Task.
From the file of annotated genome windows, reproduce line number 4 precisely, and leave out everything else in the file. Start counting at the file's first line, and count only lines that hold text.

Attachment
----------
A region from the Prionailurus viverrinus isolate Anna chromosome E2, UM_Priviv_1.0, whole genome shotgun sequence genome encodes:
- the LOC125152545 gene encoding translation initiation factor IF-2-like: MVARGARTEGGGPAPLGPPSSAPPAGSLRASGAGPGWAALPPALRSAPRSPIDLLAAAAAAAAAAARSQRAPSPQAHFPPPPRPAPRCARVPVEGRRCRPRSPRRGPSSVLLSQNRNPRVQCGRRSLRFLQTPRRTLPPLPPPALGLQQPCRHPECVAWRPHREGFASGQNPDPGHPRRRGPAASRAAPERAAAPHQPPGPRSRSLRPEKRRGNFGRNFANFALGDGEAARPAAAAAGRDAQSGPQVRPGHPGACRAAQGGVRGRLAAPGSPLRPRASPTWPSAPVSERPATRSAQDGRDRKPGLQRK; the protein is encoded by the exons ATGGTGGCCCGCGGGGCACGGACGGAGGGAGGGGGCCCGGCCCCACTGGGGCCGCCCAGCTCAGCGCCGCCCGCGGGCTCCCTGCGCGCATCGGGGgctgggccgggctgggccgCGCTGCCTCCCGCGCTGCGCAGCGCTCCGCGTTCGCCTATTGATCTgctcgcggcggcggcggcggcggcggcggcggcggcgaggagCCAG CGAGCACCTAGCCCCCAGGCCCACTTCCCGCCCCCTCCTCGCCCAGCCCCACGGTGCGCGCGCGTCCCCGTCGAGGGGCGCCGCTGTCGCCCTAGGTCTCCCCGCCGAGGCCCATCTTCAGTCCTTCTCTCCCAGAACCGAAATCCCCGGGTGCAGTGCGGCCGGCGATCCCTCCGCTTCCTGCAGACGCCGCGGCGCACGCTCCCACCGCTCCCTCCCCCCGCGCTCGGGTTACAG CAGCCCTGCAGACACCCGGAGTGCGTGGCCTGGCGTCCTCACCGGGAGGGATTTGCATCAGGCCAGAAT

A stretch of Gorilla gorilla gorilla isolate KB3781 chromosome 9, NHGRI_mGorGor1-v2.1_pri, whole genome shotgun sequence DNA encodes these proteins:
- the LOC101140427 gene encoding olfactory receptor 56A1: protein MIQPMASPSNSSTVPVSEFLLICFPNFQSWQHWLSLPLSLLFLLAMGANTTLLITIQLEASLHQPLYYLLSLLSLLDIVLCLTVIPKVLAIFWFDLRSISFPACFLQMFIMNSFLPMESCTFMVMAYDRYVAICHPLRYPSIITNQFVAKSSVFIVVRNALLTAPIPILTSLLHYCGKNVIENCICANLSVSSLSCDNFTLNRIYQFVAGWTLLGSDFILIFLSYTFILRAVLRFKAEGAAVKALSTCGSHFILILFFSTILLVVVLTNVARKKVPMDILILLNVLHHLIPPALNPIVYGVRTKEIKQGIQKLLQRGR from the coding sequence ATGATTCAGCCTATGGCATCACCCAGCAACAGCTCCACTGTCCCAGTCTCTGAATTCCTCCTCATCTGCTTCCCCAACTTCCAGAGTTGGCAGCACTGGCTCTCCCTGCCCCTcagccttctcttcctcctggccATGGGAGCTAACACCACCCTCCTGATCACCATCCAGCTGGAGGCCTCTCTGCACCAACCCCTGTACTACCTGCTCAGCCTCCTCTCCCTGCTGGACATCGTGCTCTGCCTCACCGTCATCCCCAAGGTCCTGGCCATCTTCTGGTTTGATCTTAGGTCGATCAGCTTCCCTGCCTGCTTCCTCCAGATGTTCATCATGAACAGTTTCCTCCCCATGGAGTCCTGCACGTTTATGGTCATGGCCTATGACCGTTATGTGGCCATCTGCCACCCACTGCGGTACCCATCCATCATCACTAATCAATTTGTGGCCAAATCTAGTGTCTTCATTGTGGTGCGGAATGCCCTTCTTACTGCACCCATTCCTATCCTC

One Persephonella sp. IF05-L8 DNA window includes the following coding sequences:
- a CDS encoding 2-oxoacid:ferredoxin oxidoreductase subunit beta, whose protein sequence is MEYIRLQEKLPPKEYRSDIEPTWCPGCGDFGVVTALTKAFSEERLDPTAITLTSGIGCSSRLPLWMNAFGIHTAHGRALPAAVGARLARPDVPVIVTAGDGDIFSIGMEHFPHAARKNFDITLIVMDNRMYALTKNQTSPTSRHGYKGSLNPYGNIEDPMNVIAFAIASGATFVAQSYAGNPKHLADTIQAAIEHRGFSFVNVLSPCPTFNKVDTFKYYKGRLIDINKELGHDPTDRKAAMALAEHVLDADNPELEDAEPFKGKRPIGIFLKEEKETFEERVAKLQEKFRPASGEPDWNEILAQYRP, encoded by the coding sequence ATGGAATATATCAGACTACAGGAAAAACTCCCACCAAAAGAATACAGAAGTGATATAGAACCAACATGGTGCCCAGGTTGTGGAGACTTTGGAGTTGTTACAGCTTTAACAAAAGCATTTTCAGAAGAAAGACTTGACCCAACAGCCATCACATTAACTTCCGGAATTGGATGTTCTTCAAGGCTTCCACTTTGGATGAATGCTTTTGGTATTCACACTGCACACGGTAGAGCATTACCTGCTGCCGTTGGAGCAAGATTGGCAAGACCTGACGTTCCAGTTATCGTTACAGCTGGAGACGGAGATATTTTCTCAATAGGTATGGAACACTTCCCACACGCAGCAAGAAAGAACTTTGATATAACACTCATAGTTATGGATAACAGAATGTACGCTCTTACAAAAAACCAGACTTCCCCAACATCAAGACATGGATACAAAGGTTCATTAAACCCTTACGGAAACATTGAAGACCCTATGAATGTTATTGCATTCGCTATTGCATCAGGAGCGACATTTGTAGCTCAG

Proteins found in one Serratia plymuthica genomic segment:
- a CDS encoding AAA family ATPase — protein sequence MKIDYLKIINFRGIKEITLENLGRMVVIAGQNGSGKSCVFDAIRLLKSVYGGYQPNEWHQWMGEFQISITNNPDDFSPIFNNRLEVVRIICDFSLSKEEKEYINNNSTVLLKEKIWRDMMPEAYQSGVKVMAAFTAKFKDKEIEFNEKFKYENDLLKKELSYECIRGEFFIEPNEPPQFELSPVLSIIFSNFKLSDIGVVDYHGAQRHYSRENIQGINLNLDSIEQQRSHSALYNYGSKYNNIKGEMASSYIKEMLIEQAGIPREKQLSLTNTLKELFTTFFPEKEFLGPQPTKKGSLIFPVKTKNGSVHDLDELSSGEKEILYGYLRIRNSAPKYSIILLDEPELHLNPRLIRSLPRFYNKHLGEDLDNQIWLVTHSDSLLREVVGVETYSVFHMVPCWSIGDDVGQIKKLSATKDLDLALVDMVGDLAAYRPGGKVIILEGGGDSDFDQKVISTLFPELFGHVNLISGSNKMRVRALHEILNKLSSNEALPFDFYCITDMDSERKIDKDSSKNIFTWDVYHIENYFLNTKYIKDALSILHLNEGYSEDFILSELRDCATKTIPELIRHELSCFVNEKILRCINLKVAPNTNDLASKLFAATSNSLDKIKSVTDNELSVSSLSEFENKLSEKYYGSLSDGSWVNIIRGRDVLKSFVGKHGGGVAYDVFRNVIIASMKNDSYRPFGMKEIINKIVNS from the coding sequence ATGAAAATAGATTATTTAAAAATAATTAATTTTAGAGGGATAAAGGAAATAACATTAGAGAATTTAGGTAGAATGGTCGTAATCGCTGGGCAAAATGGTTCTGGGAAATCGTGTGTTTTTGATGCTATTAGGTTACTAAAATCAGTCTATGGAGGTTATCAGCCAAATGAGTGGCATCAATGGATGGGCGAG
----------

- the LOC101140427 gene encoding olfactory receptor 56A1: protein MIQPMASPSNSSTVPVSEFLLICFPNFQSWQHWLSLPLSLLFLLAMGANTTLLITIQLEASLHQPLYYLLSLLSLLDIVLCLTVIPKVLAIFWFDLRSISFPACFLQMFIMNSFLPMESCTFMVMAYDRYVAICHPLRYPSIITNQFVAKSSVFIVVRNALLTAPIPILTSLLHYCGKNVIENCICANLSVSSLSCDNFTLNRIYQFVAGWTLLGSDFILIFLSYTFILRAVLRFKAEGAAVKALSTCGSHFILILFFSTILLVVVLTNVARKKVPMDILILLNVLHHLIPPALNPIVYGVRTKEIKQGIQKLLQRGR from the coding sequence ATGATTCAGCCTATGGCATCACCCAGCAACAGCTCCACTGTCCCAGTCTCTGAATTCCTCCTCATCTGCTTCCCCAACTTCCAGAGTTGGCAGCACTGGCTCTCCCTGCCCCTcagccttctcttcctcctggccATGGGAGCTAACACCACCCTCCTGATCACCATCCAGCTGGAGGCCTCTCTGCACCAACCCCTGTACTACCTGCTCAGCCTCCTCTCCCTGCTGGACATCGTGCTCTGCCTCACCGTCATCCCCAAGGTCCTGGCCATCTTCTGGTTTGATCTTAGGTCGATCAGCTTCCCTGCCTGCTTCCTCCAGATGTTCATCATGAACAGTTTCCTCCCCATGGAGTCCTGCACGTTTATGGTCATGGCCTATGACCGTTATGTGGCCATCTGCCACCCACTGCGGTACCCATCCATCATCACTAATCAATTTGTGGCCAAATCTAGTGTCTTCATTGTGGTGCGGAATGCCCTTCTTACTGCACCCATTCCTATCCTC